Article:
3. Play Devil’s Advocate with your self-criticism

Historically, the concept of the Devil’s Advocate is instructive…

Back in the day, the Catholic Church realized that a lot of people were trying to “game the system” of sainthood. In other words, people would lie about how saintly or amazing a person was in order to get them canonized and officially recognized by the church as a saint.

To address this issue, the church created a position called the Devil’s Advocate. And this person’s sole job was to try and make the case against someone becoming a saint by looking for counterarguments and evidence suggesting they weren’t actually so saintly.

For those of us who are stuck in cycles of chronic self-criticism, the image of yourself as totally incompetent and never good enough can start to feel like your personal gospel and the obvious truth of things.

To counteract this, learn to play Devil’s Advocate with yourself. Once you notice that you’re beginning to criticize yourself, ask your inner Devil’s Advocate to stand up and look for counter-arguments and evidence to the contrary:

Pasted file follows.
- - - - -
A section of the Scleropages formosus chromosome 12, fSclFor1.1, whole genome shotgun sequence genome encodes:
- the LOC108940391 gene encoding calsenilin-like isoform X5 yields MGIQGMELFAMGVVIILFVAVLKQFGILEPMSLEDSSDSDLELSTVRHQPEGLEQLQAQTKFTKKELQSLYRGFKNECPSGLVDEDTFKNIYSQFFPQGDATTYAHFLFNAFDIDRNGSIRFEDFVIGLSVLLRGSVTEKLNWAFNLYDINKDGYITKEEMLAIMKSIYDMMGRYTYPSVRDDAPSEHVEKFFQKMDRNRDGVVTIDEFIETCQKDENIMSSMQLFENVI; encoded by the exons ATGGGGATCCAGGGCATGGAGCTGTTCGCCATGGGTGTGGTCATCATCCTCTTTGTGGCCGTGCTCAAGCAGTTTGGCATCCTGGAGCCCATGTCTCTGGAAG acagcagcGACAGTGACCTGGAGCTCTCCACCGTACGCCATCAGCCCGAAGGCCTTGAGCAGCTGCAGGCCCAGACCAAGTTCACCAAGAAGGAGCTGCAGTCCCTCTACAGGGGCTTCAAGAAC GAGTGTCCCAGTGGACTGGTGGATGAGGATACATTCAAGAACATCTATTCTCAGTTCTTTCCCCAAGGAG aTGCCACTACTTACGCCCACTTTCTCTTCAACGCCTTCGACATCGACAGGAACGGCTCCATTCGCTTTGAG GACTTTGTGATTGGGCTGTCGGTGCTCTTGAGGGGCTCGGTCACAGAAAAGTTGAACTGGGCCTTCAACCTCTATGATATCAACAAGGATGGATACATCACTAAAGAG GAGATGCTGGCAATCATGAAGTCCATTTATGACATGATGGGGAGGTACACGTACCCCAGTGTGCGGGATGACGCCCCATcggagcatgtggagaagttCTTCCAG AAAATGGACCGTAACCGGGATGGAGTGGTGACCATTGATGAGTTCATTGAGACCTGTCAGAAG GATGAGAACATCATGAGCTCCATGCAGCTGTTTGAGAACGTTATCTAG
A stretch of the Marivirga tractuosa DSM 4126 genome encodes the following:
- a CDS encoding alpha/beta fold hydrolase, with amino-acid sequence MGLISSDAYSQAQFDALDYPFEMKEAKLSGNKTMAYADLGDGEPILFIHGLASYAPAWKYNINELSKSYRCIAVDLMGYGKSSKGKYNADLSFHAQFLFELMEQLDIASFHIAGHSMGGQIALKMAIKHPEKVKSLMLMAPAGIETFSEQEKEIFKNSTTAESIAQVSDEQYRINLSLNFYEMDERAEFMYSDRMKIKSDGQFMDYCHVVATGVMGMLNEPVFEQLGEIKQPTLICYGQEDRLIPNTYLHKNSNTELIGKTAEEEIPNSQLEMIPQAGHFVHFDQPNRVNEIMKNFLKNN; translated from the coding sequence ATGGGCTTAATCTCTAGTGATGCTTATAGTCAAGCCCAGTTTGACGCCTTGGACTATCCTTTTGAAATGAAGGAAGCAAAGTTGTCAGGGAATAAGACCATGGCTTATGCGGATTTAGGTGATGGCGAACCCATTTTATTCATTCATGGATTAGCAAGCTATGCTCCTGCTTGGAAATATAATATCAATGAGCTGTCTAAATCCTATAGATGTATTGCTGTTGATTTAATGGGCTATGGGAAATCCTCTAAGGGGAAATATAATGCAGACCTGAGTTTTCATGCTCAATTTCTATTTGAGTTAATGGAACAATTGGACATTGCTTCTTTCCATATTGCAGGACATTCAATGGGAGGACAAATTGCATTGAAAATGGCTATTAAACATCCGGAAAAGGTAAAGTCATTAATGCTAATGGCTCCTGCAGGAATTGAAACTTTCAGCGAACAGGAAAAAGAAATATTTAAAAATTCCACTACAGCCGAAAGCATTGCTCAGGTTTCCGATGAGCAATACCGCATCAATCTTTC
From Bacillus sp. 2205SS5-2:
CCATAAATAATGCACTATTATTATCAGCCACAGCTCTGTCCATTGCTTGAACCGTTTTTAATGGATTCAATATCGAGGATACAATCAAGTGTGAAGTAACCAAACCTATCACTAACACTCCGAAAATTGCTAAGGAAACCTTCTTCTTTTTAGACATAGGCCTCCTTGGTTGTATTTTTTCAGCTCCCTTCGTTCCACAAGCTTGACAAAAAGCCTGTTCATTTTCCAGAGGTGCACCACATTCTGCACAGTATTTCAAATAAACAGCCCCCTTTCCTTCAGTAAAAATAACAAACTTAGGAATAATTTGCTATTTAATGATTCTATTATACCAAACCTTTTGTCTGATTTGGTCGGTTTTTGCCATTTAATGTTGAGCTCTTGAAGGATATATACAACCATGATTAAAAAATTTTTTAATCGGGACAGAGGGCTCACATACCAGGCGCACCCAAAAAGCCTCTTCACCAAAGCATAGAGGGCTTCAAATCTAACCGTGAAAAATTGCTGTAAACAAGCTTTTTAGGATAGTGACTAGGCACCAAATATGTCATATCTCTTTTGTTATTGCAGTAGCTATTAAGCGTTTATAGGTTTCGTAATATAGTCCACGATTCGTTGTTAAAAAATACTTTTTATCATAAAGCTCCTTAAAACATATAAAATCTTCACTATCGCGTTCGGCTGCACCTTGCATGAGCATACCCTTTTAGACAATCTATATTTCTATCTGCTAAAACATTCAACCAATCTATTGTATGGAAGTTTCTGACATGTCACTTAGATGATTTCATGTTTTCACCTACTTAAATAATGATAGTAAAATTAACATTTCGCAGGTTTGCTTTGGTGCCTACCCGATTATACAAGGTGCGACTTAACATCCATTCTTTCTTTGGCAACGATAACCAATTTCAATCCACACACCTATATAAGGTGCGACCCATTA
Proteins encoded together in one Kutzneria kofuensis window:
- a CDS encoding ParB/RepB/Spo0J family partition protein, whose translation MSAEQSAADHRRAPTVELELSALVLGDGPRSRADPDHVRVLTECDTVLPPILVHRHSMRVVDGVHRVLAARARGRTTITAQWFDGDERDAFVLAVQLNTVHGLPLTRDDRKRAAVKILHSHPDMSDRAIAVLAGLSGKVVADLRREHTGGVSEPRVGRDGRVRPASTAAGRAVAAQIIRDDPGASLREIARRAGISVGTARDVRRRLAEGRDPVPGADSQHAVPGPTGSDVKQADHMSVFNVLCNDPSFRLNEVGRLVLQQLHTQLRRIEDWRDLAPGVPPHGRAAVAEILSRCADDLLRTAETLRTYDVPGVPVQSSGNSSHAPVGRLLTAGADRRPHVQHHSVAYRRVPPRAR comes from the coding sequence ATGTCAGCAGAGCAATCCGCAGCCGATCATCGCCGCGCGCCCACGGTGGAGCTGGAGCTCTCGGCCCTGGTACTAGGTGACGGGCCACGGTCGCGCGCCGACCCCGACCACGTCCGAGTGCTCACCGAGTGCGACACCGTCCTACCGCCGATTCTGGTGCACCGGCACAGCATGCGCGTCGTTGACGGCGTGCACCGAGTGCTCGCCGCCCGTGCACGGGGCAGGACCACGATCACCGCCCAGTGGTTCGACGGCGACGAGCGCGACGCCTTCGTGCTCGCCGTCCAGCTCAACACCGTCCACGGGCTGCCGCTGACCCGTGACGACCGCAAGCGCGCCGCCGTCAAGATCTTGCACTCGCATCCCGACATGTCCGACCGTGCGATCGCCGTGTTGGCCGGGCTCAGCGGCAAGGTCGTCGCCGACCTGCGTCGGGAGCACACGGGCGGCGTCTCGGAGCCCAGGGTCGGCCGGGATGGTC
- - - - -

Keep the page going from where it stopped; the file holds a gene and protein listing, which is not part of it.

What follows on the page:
• I obviously didn’t sound like a complete idiot since she did say she really liked the idea about restructuring the sales department…
  • If I were a manager, one poorly expressed idea probably would be enough for me to completely ignore all future ideas from somebody…
  • Just yesterday, Tom from operations told me how much he appreciated how clear my emails were explaining the new protocol for the Johnson account.

Just like you would stand up to a bully who was being overly critical of a good friend, learn to stand up for yourself by providing counterarguments and evidence to the contrary when your overly negative and critical self-talk pipes up.

4. Anticipate self-criticism triggers

Often we get especially self-critical when we feel ambushed or surprised by a situation.

For example, if out of the blue your manager comments that maybe you should hold off on that new idea you had for restructuring the weekly sales meeting, you might be tempted to fall into a cycle of self-criticism about how you knew it wasn’t a good idea or the right time, how you should just leave stop bringing up suggestions like this, etc.